What is Trigger Finger?
Trigger finger, also known as Stenosing Tenosynovitis, is a painful condition in which the affected finger is unable to properly bend and extend. The affected finger or thumb gets stuck in a bent position and then straightens with a snap. If severe, the finger may become permanently bent and/or unable to straighten. This condition is caused by inflammation of the tendon or surrounding structures in the finger.
Symptoms of Trigger Finger
A trigger finger can manifest with a variety of signs and symptoms. Symptoms range from mild discomfort to severe pain. The affected finger can become stiff and sore. You may experience a popping or clicking sensation when trying to bend and extend the finger or the finger might catch in a bent position and suddenly pop into a straight position. Furthermore, the finger can become locked in a bent position. Trigger finger most commonly occurs in your dominant hand and more than one finger can be affected at the same time. Both hands can be affected simultaneously.
Treatment Options for Trigger Finger
There are treatment options available for a trigger finger. A steroid solution can be injected into the tendon to reduce inflammation. This non-surgical option is especially effective if performed quickly after the onset of symptoms. Injections can be repeated if symptoms persist, although the first injection is usually the most effective. Surgical release of the tendon by Dr. Ryan Diederich may be necessary if the injection treatment fails.
Who May Benefit from a Trigger Finger Surgery?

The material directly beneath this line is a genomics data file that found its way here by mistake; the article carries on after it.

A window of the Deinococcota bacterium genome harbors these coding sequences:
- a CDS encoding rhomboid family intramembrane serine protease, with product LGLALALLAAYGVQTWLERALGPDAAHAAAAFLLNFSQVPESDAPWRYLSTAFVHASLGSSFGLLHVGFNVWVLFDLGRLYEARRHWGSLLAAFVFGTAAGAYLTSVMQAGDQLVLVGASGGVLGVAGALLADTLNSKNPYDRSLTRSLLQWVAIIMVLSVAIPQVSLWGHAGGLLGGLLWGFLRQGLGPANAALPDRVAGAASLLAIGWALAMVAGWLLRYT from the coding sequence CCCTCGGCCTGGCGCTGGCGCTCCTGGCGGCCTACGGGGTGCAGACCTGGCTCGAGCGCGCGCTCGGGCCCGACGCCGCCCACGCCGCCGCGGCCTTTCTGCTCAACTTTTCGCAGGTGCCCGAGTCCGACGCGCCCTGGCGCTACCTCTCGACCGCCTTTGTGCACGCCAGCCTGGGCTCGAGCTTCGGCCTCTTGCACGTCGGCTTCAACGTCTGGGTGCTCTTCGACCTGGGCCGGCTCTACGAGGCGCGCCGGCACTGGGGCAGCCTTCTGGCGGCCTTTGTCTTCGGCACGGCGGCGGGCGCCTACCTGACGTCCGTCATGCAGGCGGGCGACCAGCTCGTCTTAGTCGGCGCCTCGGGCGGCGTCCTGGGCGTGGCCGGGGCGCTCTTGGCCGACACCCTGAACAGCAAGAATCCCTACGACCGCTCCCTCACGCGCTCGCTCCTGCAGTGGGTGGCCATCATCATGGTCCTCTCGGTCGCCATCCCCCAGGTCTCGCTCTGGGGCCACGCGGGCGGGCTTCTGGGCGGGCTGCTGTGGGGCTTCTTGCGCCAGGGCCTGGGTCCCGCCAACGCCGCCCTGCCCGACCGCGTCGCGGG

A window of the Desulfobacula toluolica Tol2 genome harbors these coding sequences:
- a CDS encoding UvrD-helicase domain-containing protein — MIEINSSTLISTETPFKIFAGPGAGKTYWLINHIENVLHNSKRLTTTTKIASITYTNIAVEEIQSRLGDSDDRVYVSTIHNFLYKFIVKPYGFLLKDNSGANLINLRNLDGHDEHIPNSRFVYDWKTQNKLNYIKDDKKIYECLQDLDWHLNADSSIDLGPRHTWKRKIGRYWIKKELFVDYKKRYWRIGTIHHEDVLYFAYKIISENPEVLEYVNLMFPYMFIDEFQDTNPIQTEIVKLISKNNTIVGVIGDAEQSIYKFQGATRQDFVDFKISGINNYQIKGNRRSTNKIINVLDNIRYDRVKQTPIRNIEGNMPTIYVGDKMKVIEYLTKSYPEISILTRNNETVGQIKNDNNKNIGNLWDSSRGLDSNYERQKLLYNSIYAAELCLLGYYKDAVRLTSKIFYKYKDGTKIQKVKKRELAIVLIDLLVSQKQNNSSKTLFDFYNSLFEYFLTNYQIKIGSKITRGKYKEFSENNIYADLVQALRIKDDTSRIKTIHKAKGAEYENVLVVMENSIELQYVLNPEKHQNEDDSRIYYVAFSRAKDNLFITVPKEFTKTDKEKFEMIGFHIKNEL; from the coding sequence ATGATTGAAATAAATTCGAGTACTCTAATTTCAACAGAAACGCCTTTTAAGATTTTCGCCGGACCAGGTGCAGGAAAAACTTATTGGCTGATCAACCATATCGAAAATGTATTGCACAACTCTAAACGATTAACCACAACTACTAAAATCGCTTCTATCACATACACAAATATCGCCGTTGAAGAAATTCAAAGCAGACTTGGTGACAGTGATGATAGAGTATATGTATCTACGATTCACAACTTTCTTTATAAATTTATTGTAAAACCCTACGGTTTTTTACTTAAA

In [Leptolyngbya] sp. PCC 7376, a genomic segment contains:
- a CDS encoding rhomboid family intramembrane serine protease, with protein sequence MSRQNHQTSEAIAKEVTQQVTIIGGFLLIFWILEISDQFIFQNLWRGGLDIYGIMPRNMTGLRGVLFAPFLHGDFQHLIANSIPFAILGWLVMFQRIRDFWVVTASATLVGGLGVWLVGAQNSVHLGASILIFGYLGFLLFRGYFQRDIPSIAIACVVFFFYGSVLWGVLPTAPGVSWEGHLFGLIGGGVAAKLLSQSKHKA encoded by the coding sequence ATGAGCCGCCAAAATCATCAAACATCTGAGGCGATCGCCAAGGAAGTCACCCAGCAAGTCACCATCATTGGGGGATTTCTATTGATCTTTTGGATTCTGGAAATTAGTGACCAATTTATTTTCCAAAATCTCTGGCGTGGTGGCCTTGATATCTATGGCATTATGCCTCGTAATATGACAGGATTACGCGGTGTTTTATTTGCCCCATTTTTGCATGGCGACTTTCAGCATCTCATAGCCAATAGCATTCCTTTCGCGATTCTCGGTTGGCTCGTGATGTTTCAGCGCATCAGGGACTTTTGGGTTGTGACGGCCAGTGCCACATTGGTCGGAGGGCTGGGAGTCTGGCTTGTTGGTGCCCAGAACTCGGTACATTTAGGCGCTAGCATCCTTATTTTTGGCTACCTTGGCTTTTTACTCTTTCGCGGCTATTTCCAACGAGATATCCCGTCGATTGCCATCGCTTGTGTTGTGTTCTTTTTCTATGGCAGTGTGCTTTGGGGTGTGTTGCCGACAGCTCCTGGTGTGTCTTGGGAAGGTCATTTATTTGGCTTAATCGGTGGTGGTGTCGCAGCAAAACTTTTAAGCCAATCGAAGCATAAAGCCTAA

Trigger finger can be painful and bothersome. If the injection treatment did not improve your symptoms, you may be a good candidate for trigger finger surgery. Surgery at MidAmerica may be an option if:
- you have been diagnosed with a trigger finger and your symptoms are bothersome.
- injection treatment was not successful.
- you are a non-smoker.
- you do not have any medical conditions that impair your healing ability.
Before the Trigger Finger Surgery
- Get lab testing or a medical evaluation as needed.
- Take certain medications or adjust your current medications as recommended.
- Stop smoking well in advance of your surgery.
- Avoid taking aspirin, anti-inflammatory drugs, and herbal supplements as they can increase bleeding (if OK with your primary care physician. If you cannot stop, please let us know).
- Get your pre- and post-surgery checklist.
The Day of the Trigger Finger Surgery
- Completed as an outpatient or with hospital stay depending on your particular needs.
- Nothing to eat or drink the day of surgery.
- You will need someone to drive you home and stay with you for the first 24 hours.
After the Trigger Finger Surgery
Recovery is patient dependent.
Complications from Trigger Finger Surgery
As with any procedure, there are risks. Fortunately, with trigger finger surgery, these risks are minimal. These include, but are not limited to:
- Bleeding (hematoma)
- Blood clots
- Anesthesia risks
- Unfavorable scarring
- Change in skin sensation
- Skin contour irregularities
- Skin discoloration/swelling
- Poor healing of incisions
- Unexpected hand swelling
- Allergies to tape, suture materials and glues, blood products, topical preparations or injected agents
- Deep vein thrombosis, cardiac and pulmonary complications
- Damage to deeper structures — such as nerves, blood vessels, muscles, and lungs — can occur and may be temporary or permanent
- Pain, which may persist
- Possibility of revisional surgery
Dr. Ryan Diederich is a board-certified plastic surgeon specializing in a range of aesthetic and reconstructive plastic surgery procedures at Mid-America Institute of Plastic & Cosmetic Surgery in Glen Carbon, IL. If you’re looking for a plastic surgeon east of St. Louis, you can schedule a consultation online schedule a consultation online, or call us at (618) 288-7855 to schedule an appointment.
*This article is intended as a guideline only. This is not intended as medical advice. There are no guarantees written or implied from the information presented here. Only a consultation can provide an appropriate evaluation and discussion regarding any procedure. Refer to your physician for medical decision making and advice.